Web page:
HTML Snippet Library

Imagine Learning has purchased a Lotus Theme (Mink) for Zendesk that helps create the look/feel and overall user experience in our Customer Care center. These elements, along with a few custom pieces, have been customized to match our corporate branding and to help our customers and clients quickly and easily find answers and solutions as they use Imagine Learning products.

While you can do a lot of your content authoring in the article editor, you will have to open the article source code in order to add and utilize these theme elements.

Use this article as a reference for knowing what elements are available and when to use them, AND for knowing how to add and customize specific elements in your articles as you author content.

Accordions (Drop-downs)

Accordions are helpful for when you need to toggle between hiding and showing pieces of content based on different parameters. This way, the reader can choose from the accordion heading the information that is most applicable to them and open it with a click of a button.

What it looks like:

Accordion title 1
Lorem ipsum dolor sit amet, consectetur adipiscing elit, sed do eiusmod tempor incididunt ut labore et dolore magna aliqua.
Accordion title 2
Lorem ipsum dolor sit amet, consectetur adipiscing elit, sed do eiusmod tempor incididunt ut labore et dolore magna aliqua.
Accordion title 3
Lorem ipsum dolor sit amet, consectetur adipiscing elit, sed do eiusmod tempor incididunt ut labore et dolore magna aliqua.

How to use it:

<div class="accordion accordion--colored">
<div class="accordion__item">
<div class="accordion__item-title">
<strong>Accordion title 1</strong>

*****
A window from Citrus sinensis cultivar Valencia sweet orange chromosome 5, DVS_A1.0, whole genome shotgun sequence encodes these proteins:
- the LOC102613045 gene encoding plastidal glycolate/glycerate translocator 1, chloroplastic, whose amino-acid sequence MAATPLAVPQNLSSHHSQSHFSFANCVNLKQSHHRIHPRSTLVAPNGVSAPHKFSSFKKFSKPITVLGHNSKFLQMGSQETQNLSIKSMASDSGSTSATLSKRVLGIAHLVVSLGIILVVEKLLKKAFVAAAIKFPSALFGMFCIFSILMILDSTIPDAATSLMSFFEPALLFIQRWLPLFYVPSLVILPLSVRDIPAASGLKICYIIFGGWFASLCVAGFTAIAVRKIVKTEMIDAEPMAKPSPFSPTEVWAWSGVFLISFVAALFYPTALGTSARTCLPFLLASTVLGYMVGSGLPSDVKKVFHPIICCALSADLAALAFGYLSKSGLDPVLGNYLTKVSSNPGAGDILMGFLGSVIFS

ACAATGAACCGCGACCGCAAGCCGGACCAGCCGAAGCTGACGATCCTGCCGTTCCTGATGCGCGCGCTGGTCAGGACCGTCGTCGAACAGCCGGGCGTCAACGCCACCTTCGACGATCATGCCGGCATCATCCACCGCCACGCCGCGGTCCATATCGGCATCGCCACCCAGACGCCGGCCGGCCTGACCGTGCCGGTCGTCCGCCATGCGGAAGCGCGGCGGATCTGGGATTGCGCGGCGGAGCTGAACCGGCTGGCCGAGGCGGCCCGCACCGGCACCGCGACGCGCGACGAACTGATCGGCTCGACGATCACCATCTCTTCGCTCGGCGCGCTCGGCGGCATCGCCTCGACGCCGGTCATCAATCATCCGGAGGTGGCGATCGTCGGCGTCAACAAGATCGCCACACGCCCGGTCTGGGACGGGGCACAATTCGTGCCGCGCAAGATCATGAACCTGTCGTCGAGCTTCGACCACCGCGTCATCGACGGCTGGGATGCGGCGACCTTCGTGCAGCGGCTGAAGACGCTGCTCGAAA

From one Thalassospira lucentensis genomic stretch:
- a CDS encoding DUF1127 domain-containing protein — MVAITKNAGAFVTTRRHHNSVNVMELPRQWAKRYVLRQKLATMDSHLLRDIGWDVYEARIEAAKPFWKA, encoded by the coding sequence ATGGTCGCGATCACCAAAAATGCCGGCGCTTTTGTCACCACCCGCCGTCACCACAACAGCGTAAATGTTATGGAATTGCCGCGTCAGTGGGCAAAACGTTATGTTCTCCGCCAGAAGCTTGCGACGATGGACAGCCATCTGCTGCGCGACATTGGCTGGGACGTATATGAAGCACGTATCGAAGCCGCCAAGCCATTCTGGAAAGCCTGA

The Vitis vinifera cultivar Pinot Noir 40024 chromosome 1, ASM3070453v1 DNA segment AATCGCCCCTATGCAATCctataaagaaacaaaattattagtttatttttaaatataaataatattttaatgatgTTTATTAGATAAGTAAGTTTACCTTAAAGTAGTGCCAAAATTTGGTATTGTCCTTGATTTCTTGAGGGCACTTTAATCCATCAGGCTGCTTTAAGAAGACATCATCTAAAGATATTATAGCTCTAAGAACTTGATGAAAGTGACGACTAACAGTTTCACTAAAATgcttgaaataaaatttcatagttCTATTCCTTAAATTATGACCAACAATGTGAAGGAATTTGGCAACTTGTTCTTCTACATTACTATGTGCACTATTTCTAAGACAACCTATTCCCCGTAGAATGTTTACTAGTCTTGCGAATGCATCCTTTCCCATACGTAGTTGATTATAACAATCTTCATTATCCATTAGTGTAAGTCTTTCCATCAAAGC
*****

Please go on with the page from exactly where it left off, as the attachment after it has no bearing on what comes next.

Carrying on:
</div>
<div class="accordion__item-content">
First accordion content (can include any elements inside this div)
</div>
</div>
<div class="accordion__item">
<div class="accordion__item-title">
<strong>Accordion title 2</strong>
</div>
<div class="accordion__item-content">
Second accordion content (can include any elements inside this div)
</div>
</div>
<div class="accordion__item">
<div class="accordion__item-title">
<strong>Accordion title 3</strong>
</div>
<div class="accordion__item-content">
Third accordion content (can include any elements inside this div)
</div>
</div>
</div>

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Callouts

Callout blocks are used to call out specific informationmake it stand out because it's important and you don't want to reader to miss it. We use 5 different types of callouts:

  • Note
  • Caution
  • Success
  • Recommendation

 Note

This is a note callout. Use it to call attention to important additional information readers might need to know.

<div class="callout callout--info">
<p class="callout__title">
<em class="fas fa-info-circle">&nbsp;</em>Note
</p>
<p>
Enter your note content here.
</p>
</div>

 Caution